Data out this week is expected to show inflation in 2021 ran at its highest level in over 30 years.
Market expectations are for a 1.3 per cent rise in the Consumers Price Index for the December quarter, taking the rate for the December year up to 5.8 per cent.
ANZ expects Thursday's CPI data to show annual rate of inflation accelerated to 6.0 per cent, up from 4.9 per cent in the third quarter of last year.
"The actual number is highly uncertain, but what's clear is that the inflation dragon, which has been asleep for decades, has well and truly awoken," ANZ said in a commentary.
ANZ said aggressive action by the Reserve Bank would be needed for inflation to be tamed.
The bank said it was "very likely" the CPI would be stronger than the Reserve Bank's forecast of 5.7 per cent.
"And whenever Omicron arrives in the community, it's likely to cause similar levels of disruption as overseas – hurting growth but giving inflation yet another boost at the same time as inflation expectations have drifted steadily higher, above the Reserve Bank's target," it said.
ANZ this week caught the market off-guard when it changed its official cash rate (OCR) call.
It now expects the OCR to be lifted in steady 25 basis point steps to a peak of 3 per cent by April 2023, having previously a forecast peak of 2 per cent.
The bank's change of stance saw wholesale interest rates - which have tended to lag offshore gains this year - spike.
By Friday the two-year swap rate was at 2.34 per cent - up 15 basis points over the week.
Earlier in the week, the market paid close attention to NZIER's December quarter survey, which pointed to building inflation pressures.
Harbour Asset Management fixed income and currency strategist Hamish Pepper said the market was fixated by inflation.
Likewise, December labour data due in the following week would also be closely followed.
Westpac said the country was in the midst of "a perfect storm" of inflation pressures, but that much of the CPI's increase will be a result of offshore factors.
"Disruptions to global manufacturing chains have resulted in shortages of many consumer goods and production inputs," the bank said.
"The resulting upwards pressure on prices has been compounded by increases in international transport costs, with both shipping rates and oil prices rising rapidly over the past year.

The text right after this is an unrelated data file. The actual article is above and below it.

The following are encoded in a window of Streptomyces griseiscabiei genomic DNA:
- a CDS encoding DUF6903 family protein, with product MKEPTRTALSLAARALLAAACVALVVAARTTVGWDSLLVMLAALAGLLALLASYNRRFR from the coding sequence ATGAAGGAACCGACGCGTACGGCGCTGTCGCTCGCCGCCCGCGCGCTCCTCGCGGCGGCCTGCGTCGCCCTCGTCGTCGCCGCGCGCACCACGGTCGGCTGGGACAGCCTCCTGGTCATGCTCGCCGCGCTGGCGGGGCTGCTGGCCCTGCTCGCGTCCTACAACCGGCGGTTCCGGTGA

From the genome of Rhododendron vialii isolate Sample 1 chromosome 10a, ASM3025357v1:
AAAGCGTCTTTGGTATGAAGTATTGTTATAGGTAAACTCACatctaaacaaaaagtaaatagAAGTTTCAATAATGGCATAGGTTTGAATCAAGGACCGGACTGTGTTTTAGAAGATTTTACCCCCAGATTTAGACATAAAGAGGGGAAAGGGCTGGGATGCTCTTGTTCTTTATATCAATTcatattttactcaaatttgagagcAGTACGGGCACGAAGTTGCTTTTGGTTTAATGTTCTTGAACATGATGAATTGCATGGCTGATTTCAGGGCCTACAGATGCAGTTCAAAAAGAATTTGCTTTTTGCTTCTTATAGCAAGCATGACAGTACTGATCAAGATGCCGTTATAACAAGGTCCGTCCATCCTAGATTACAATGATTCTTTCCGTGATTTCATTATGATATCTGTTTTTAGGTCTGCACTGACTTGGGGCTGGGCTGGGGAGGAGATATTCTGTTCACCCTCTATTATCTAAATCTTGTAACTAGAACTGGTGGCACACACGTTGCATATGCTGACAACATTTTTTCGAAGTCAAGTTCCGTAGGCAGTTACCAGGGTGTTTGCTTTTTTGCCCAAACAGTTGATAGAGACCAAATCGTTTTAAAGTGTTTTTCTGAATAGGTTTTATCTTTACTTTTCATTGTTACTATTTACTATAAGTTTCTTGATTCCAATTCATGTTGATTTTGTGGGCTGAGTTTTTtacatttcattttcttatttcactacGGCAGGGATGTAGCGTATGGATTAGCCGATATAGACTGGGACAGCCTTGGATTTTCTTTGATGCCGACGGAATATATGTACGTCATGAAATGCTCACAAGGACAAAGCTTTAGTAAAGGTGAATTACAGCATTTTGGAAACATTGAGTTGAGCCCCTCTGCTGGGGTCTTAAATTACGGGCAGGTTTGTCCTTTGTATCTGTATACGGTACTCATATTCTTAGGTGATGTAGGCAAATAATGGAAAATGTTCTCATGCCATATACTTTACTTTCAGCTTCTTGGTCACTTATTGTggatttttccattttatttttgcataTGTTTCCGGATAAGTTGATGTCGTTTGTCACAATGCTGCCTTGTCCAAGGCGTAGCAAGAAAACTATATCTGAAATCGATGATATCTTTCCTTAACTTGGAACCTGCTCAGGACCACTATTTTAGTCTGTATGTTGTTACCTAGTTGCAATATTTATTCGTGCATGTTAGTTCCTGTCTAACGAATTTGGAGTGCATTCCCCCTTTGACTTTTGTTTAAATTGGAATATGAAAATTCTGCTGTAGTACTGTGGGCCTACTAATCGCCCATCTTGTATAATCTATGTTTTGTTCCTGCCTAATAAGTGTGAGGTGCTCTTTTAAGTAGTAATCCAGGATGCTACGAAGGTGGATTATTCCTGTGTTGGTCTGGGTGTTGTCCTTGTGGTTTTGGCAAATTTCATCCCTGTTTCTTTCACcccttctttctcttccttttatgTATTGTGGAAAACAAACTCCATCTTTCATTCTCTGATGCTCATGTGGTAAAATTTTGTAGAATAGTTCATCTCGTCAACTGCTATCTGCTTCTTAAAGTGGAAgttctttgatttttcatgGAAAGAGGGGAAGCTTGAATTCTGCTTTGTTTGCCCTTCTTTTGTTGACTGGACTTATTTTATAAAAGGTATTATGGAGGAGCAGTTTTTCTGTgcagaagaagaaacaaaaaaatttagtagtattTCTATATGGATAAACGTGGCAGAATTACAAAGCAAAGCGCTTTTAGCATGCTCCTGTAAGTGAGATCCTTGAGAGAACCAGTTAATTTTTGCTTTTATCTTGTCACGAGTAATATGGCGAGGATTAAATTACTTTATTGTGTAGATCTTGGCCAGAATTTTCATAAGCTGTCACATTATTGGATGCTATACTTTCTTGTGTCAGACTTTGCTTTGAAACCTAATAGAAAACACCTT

"Domestic cost pressures are also on the rise. Most notably, many New Zealand businesses are struggling to source workers, and wage costs have been pushing higher as businesses compete to attract staff."
Westpac said the expected rise in inflation would not just be due to supply-side cost pressures.
Demand in some key parts of the domestic economy has also been running hot - residential construction is booming.
"We've also seen households spending up on items like furnishings and recreational equipment.
"This strength in demand has meant that businesses have greater scope to pass on cost increases into final prices, rather than taking a hit on margins," it said.
"Putting this all together has left us with a potent cocktail of cost-push and demand-pull inflation pressures that is resulting in widespread price rises," Westpac said.
Consistent with that, measures of underlying or "trend" inflation are also likely to continue pushing higher this quarter, it said.
ASB expects an annual rate of 6.1 per cent.
"What's more, annual CPI inflation is likely to firm over early 2022 and remain well outside the (Reserve Bank's) 1-3 per cent target range until at least 2023," ASB senior economist Mark Smith said.
"High near-term inflation and stretched capacity warrant further OCR hikes, the degree of which will largely depend on the (still highly uncertain) medium-term inflation outlook."
The bank said there had been a relentless stream of price and cost rises from a multitude of domestic and external sources.
"After peaking at close to 6.3 per cent in early 2022, annual CPI inflation is then expected to cool but remain above the 1-3 per cent inflation target until late 2023."
Smith said risks to the bank's December quarter CPI forecast were tilted to the upside "and we see the risk of high inflation being more persistent, potentially threatening the Reserve Bank's inflation mandate and prompting a more aggressive path of OCR tightening.
"For now, we expect a measured pace of 25 basis point hikes and a 2 per cent OCR peak in late 2022, but events can change quickly.
"The Reserve Bank looks to have an inflation problem that they need to deal with."
The central bank's next monetary policy statement, due on February 23, will be highly anticipated by the market as it grapples with levels of inflation not seen since 1990.
The bank's official cash rate sits at 0.75 per cent, having been raised by 25 basis points on November 24.